Barriers and facilitators to self-management in people living with a lower-grade glioma

Ben Rimmer*, Michelle Balla, Lizzie Dutton, Sophie Williams, Vera Araújo-Soares, Pamela Gallagher, Tracy Finch, Joanne Lewis, Richéal Burns, Fiona Menger, Linda Sharp

*Corresponding author for this work

Research output: Contribution to journalArticlepeer-review

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Abstract

Purpose

Self-management can have clinical and quality-of-life benefits. However, people with lower-grade gliomas (LGG) may face chronic tumour- and/or treatment-related symptoms and impairments (e.g. cognitive deficits, seizures), which could influence their ability to self-manage. Our study aimed to identify and understand the barriers and facilitators to self-management in people with LGG.

Methods

We conducted semi-structured interviews with 28 people with LGG across the United Kingdom, who had completed primary treatment. Sixteen participants were male, mean age was 50.4 years, and mean time since diagnosis was 8.7 years. Interviews were audio-recorded and transcribed. Following inductive open coding, we deductively mapped codes to Schulman-Green et al.’s framework of factors influencing self-management, developed in chronic illness.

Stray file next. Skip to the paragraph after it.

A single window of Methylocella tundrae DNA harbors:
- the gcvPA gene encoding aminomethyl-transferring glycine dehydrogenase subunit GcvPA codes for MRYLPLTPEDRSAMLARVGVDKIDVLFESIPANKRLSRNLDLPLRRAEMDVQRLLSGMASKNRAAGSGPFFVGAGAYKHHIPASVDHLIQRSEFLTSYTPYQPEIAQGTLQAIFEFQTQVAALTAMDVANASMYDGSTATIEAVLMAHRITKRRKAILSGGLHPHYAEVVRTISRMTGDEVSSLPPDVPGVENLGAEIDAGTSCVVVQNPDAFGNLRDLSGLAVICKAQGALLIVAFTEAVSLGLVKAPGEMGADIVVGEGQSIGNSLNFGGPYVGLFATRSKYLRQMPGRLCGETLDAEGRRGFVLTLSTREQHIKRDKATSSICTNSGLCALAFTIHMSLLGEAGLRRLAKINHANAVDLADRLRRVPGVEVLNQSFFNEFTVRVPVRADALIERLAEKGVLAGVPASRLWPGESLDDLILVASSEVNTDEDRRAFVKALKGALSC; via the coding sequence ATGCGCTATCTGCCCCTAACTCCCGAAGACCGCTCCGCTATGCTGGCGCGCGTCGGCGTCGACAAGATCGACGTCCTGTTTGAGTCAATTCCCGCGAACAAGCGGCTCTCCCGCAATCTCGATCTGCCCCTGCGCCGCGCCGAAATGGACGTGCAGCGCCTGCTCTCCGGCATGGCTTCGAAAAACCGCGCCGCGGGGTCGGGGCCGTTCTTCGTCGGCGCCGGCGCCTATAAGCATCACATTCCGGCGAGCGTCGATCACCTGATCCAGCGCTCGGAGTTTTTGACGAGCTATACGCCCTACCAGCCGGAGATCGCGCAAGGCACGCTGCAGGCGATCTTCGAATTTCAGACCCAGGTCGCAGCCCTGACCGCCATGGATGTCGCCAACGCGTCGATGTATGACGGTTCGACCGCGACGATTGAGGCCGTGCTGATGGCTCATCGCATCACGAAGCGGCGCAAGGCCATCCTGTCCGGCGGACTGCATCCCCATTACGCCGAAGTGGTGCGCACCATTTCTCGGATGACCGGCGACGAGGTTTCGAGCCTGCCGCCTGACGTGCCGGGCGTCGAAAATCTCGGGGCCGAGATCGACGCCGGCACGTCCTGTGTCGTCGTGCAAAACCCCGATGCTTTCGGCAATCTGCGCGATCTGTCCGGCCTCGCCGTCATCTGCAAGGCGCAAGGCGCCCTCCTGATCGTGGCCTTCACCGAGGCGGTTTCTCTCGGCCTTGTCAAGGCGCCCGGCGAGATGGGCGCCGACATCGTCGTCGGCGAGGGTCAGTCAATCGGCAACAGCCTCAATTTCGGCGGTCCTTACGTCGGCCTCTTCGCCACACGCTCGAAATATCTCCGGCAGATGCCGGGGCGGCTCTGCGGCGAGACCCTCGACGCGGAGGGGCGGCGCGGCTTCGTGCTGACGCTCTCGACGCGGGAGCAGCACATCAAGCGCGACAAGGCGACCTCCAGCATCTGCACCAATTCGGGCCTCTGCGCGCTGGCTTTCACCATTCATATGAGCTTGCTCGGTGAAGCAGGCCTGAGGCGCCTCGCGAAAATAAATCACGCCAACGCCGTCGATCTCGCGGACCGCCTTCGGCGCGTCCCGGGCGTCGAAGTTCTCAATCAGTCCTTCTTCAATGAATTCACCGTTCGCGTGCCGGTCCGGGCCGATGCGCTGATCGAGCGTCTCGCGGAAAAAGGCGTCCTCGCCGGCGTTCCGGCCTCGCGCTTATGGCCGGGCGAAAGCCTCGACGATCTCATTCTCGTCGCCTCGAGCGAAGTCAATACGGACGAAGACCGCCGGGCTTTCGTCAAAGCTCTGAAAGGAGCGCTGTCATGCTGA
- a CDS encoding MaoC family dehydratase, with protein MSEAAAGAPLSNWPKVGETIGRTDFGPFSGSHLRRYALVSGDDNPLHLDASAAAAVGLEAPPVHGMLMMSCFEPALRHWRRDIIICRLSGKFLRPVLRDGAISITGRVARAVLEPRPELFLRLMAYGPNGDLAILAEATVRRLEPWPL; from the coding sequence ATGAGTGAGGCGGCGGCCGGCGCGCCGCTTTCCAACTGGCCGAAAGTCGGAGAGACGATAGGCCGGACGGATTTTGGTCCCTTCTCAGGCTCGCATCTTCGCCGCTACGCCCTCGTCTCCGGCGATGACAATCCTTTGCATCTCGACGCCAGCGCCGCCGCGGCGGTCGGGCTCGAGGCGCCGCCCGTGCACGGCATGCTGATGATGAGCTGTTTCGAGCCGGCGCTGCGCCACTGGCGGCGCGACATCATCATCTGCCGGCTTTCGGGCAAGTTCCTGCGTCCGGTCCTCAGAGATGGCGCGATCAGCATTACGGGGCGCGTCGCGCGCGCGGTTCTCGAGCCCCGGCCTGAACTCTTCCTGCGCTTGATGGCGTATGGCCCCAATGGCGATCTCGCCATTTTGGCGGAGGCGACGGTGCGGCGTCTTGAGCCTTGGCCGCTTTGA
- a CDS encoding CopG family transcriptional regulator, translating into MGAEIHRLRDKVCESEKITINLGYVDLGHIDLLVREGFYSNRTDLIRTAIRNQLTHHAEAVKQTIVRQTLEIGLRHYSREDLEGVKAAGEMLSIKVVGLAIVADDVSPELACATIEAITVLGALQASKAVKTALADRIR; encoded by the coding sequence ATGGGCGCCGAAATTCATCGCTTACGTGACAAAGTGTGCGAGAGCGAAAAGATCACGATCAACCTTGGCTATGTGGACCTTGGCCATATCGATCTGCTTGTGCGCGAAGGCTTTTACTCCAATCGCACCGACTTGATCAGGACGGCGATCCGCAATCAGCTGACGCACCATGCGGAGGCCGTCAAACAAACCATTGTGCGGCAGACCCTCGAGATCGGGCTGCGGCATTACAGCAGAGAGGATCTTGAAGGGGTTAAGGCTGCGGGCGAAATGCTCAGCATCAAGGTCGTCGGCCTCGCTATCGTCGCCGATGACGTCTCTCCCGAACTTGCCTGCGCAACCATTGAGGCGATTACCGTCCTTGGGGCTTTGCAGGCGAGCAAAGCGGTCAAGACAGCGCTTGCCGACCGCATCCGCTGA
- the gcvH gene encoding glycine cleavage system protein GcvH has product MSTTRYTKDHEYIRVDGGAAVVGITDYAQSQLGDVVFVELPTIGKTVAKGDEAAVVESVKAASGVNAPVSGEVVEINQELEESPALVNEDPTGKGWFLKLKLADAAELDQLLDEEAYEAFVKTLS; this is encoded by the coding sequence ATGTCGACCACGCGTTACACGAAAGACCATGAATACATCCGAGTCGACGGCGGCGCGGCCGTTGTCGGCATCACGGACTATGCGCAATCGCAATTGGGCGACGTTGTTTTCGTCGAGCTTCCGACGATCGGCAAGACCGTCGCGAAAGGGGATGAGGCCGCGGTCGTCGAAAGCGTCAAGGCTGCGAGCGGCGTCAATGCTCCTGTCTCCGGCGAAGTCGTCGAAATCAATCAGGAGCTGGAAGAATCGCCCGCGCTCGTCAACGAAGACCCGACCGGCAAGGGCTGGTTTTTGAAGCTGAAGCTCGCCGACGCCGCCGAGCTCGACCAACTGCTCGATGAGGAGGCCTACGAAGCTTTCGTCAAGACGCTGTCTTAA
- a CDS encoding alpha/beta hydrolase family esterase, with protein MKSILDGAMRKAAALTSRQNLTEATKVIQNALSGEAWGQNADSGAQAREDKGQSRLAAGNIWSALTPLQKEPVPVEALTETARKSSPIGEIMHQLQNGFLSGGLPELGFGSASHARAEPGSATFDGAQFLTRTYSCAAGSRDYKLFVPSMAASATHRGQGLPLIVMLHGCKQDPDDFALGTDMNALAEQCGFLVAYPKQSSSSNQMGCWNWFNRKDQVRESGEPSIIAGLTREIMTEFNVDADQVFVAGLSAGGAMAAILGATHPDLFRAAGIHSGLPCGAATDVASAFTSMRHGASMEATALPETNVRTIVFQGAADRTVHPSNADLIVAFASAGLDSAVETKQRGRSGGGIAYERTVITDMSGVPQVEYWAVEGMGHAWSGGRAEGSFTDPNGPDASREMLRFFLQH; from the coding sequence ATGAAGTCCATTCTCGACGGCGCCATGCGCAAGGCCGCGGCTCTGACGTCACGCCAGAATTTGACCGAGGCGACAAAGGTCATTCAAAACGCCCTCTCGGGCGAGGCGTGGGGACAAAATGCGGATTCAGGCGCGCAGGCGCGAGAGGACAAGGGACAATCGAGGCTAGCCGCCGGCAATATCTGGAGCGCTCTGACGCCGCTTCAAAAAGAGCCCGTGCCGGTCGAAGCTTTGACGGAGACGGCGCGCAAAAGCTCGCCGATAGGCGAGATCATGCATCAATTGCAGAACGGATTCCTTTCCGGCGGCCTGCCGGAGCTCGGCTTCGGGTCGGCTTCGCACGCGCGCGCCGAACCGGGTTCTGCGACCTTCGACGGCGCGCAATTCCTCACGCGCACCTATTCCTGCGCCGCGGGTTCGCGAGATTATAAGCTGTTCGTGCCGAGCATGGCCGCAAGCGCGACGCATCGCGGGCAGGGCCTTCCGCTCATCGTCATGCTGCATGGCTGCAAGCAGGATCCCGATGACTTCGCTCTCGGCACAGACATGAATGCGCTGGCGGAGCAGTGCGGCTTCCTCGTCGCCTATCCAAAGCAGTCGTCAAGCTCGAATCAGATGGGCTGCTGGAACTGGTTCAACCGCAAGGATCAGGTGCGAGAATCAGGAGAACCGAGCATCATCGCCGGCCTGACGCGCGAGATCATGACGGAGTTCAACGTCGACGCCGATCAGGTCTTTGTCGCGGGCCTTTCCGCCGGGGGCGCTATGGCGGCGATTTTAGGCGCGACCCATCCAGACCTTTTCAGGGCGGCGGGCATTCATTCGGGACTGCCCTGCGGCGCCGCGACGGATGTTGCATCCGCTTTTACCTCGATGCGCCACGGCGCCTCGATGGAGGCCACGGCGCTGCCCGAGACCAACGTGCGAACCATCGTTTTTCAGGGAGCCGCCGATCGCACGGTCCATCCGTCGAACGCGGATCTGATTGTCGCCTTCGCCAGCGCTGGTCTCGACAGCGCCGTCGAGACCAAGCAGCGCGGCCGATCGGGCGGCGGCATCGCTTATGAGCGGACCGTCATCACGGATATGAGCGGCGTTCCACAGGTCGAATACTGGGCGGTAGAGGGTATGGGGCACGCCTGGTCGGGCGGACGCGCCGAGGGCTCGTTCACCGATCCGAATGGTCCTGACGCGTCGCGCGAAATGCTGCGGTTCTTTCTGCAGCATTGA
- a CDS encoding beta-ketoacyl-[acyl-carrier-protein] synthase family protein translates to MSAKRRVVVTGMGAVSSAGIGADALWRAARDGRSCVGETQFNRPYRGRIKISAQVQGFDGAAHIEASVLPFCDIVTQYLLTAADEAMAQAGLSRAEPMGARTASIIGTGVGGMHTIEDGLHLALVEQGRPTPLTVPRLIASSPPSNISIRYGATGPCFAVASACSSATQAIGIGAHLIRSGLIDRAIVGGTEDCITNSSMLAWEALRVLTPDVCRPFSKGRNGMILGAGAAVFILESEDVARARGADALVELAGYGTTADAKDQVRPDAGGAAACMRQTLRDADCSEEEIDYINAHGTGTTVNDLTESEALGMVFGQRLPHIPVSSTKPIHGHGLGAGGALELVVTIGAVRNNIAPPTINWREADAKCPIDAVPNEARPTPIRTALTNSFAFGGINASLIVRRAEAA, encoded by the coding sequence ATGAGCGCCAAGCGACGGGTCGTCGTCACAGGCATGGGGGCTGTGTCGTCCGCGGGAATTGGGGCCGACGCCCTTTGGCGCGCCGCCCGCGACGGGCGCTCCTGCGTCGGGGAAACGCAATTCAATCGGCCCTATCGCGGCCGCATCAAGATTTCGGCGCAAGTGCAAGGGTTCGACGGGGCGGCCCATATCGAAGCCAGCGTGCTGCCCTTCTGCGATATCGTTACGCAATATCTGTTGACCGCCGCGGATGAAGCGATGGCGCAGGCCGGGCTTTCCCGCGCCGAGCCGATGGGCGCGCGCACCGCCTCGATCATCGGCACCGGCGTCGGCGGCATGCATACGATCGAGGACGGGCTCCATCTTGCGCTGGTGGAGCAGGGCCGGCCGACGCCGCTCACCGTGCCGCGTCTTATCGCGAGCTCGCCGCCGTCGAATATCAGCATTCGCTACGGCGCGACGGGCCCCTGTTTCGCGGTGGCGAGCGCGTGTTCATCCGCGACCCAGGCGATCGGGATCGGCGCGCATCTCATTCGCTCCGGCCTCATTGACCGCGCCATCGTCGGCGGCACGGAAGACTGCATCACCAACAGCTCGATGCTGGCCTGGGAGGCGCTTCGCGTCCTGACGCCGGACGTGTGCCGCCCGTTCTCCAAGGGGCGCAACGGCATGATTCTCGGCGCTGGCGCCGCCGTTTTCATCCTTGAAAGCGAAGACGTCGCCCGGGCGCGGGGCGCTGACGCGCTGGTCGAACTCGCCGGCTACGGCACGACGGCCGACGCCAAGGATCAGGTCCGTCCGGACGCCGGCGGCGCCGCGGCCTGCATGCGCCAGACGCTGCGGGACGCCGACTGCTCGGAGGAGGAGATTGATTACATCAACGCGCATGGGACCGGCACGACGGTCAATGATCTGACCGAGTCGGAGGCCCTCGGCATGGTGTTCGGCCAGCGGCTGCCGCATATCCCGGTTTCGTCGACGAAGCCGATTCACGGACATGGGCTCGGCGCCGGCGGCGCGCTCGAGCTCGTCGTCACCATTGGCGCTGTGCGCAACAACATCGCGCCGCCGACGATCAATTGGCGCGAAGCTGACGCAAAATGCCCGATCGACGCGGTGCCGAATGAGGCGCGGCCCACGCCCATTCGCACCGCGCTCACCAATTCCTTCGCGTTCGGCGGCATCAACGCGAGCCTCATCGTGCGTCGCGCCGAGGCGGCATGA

Results

Data suggested extensive support for all five framework categories (‘Personal/lifestyle characteristics’, ‘Health status’, ‘Resources’, ‘Environmental characteristics’, ‘Healthcare system’), encompassing all 18 factors influencing self-management. How people with LGG experience many of these factors appears somewhat distinct from other cancers; participants described multiple, often co-occurring, challenges, primarily with knowledge and acceptance of their incurable condition, the impact of seizures and cognitive deficits, transport difficulties, and access to (in)formal support. Several factors were on a continuum, for example, sufficient knowledge was a facilitator, whereas lack thereof, was a barrier to self-management.

Conclusions

People with LGG described distinctive experiences with wide-ranging factors influencing their ability to self-manage.

Implications for cancer survivors

These findings will improve awareness of the potential challenges faced by people with LGG around self-management and inform development of self-management interventions for this population.

Original languageEnglish
Pages (from-to)1-14
Number of pages14
JournalJournal of Cancer Survivorship
Early online date21 Mar 2024
DOIs
Publication statusE-pub ahead of print - 21 Mar 2024

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